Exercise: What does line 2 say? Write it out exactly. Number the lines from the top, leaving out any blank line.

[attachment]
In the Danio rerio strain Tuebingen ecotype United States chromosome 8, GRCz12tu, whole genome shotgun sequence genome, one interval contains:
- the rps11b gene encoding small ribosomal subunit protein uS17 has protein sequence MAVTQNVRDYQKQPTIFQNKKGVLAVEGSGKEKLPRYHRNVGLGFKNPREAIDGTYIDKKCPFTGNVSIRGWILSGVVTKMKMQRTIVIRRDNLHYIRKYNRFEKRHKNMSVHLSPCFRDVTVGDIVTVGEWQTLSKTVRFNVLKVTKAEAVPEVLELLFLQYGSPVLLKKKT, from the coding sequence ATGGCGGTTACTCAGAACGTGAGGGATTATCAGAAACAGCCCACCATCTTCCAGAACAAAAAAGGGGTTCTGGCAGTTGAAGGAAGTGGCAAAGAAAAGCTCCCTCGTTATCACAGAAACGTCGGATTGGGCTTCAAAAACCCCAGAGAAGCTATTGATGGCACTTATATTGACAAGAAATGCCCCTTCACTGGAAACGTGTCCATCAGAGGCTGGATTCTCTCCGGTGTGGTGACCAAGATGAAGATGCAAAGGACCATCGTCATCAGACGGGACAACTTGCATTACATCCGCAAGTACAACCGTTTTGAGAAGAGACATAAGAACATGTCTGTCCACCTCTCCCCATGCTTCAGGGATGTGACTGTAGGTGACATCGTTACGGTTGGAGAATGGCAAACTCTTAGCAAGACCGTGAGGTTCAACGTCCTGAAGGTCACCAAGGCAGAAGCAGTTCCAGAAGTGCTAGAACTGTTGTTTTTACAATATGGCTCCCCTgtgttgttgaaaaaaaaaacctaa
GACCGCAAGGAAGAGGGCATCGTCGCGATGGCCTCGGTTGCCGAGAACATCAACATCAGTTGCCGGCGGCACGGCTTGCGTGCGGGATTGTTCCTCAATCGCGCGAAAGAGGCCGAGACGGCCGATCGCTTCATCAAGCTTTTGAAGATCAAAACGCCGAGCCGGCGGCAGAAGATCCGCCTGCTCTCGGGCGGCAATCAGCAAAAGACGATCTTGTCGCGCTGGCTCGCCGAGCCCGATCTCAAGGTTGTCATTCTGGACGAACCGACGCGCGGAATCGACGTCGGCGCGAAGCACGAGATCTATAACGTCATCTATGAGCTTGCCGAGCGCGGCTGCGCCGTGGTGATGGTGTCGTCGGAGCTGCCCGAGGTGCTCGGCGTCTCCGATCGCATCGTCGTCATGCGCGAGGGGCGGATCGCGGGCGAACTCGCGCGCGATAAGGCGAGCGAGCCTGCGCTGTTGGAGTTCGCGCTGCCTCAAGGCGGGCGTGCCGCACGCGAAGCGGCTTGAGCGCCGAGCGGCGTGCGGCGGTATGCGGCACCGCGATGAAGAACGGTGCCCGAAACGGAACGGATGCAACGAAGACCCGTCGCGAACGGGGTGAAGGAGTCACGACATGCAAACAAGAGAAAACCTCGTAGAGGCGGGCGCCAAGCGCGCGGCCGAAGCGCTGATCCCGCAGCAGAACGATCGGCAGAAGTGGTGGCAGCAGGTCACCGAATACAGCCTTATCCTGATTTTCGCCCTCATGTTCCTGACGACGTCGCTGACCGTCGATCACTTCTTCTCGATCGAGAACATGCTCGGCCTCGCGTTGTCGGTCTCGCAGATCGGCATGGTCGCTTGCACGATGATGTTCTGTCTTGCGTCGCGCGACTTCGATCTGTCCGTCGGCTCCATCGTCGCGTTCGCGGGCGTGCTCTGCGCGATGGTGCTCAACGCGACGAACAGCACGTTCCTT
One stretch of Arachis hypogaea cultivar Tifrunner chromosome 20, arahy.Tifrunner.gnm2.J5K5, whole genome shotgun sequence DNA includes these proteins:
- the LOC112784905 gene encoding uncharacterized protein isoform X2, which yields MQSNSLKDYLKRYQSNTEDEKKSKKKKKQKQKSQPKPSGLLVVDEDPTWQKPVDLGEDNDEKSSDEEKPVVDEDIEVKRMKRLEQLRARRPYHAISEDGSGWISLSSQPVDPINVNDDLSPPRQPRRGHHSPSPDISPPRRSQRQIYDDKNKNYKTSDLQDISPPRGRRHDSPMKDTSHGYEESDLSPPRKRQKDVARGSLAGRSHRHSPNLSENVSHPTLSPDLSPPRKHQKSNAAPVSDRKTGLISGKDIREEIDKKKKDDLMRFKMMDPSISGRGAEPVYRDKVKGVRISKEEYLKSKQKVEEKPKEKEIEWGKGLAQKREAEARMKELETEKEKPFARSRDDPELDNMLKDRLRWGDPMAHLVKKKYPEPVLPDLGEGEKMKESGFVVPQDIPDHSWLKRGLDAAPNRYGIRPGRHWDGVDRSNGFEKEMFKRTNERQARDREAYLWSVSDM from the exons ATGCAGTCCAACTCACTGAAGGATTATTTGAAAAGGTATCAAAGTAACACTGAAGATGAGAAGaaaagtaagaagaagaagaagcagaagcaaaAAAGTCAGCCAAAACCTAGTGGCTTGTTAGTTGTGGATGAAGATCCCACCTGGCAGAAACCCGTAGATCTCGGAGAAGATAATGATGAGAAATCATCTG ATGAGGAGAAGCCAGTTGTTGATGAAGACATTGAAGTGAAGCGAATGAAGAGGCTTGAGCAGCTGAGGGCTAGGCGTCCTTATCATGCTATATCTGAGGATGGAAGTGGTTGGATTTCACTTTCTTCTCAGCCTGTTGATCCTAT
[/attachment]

- the rps11b gene encoding small ribosomal subunit protein uS17 has protein sequence MAVTQNVRDYQKQPTIFQNKKGVLAVEGSGKEKLPRYHRNVGLGFKNPREAIDGTYIDKKCPFTGNVSIRGWILSGVVTKMKMQRTIVIRRDNLHYIRKYNRFEKRHKNMSVHLSPCFRDVTVGDIVTVGEWQTLSKTVRFNVLKVTKAEAVPEVLELLFLQYGSPVLLKKKT, from the coding sequence ATGGCGGTTACTCAGAACGTGAGGGATTATCAGAAACAGCCCACCATCTTCCAGAACAAAAAAGGGGTTCTGGCAGTTGAAGGAAGTGGCAAAGAAAAGCTCCCTCGTTATCACAGAAACGTCGGATTGGGCTTCAAAAACCCCAGAGAAGCTATTGATGGCACTTATATTGACAAGAAATGCCCCTTCACTGGAAACGTGTCCATCAGAGGCTGGATTCTCTCCGGTGTGGTGACCAAGATGAAGATGCAAAGGACCATCGTCATCAGACGGGACAACTTGCATTACATCCGCAAGTACAACCGTTTTGAGAAGAGACATAAGAACATGTCTGTCCACCTCTCCCCATGCTTCAGGGATGTGACTGTAGGTGACATCGTTACGGTTGGAGAATGGCAAACTCTTAGCAAGACCGTGAGGTTCAACGTCCTGAAGGTCACCAAGGCAGAAGCAGTTCCAGAAGTGCTAGAACTGTTGTTTTTACAATATGGCTCCCCTgtgttgttgaaaaaaaaaacctaa